Gorse flowers were used to make tea and a fruit wine. Gorse was used for brushes, fuel and animal feed. Its high heat made it especially valuable for bread ovens. Cut Gorse was used for stock fencing – its prickles deterred animals from pushing through it!
Gorse forms part of the heraldic badges of the Scottish MacLennan and Sinclair clans. As Gorse is a legume it is able to capture or ‘fix’ nitrogen from the air so that the plant can use it. Both Broom and Gorse are ‘fire climax’ plants. This means that they are well adapted to cope with periodic fires; in fact these help the plants to prosper.
Gorse provides a secure location for bird nests. In the UK it is closely associated with the areas where the Dartford Warbler survives. Gorse is a food plant for a small number of moth caterpillars and the Green Hairstreak, Silver-studded Blue and Common Blue butterflies. Ants eat the seeds.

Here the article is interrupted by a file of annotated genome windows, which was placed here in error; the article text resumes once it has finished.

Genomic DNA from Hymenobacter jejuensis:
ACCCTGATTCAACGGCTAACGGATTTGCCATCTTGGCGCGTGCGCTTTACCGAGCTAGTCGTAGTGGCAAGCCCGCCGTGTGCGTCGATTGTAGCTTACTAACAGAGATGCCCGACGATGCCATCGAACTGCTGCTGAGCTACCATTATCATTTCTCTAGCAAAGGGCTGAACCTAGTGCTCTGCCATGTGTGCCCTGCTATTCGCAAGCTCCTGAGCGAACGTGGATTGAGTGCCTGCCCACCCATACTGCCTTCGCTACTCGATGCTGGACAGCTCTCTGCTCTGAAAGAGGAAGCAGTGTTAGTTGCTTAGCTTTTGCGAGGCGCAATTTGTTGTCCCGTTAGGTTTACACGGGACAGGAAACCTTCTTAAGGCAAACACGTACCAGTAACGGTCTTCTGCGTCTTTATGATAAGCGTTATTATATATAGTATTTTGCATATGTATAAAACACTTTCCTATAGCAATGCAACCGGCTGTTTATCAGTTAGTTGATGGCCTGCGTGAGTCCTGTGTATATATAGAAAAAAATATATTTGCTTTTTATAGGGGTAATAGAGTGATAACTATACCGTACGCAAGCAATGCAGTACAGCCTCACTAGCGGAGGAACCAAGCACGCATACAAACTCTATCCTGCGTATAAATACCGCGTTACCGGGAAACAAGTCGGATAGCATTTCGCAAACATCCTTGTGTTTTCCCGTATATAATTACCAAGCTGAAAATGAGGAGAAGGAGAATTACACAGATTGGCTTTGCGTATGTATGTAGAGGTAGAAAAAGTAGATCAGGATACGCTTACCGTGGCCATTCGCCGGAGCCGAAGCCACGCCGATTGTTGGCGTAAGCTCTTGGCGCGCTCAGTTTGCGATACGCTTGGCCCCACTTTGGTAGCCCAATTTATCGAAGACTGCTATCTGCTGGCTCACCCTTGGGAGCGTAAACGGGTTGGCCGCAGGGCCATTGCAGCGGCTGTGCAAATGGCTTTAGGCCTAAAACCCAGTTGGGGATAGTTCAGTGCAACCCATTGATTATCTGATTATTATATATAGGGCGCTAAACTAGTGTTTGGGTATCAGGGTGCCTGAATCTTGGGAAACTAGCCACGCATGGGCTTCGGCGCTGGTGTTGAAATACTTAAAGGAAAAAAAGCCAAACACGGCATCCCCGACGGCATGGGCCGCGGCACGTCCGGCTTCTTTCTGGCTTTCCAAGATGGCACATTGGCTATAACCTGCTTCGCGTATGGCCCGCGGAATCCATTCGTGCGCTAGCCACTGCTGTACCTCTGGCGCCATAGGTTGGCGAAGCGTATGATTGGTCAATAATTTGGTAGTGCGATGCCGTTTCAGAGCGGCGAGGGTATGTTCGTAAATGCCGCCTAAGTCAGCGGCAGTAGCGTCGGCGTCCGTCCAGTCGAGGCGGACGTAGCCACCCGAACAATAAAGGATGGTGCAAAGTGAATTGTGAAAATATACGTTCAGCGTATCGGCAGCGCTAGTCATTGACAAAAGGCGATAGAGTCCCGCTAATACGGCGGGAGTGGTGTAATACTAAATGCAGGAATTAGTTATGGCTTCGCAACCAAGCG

The sap of Spurges has been used to treat warts. It can also be used as a (potentially violent) purgative – but with care. Some chemicals are extracted for use by the modern day pharmaceutical industry. Supposedly Spurge sap was used by men to perform a comparable role to that of Viagara today. The Caper Spurge is sometimes grown in gardens because it is believed to repel moles The acrid nature of the sap gained it a reputation as Devil’s Milk and an association with evil.
Dog’s mercury is one of the most reliable indicators of ancient woodland. It does not like acidic soils or soils that are too wet, and it prefers deep shade. The highly poisonous nature of Dog’s mercury meant that it was not eaten. Most sources say that Dog’s mercury has no medicinal value, although a few refer to it being used as an external treatment for warts and sores. A blue dye could be obtained from the leaves.
Individual plants of colonies of Dog’s mercury, that have expanded through spreading roots, will all share the same variation in how they look, such as a distinctive leaf shape.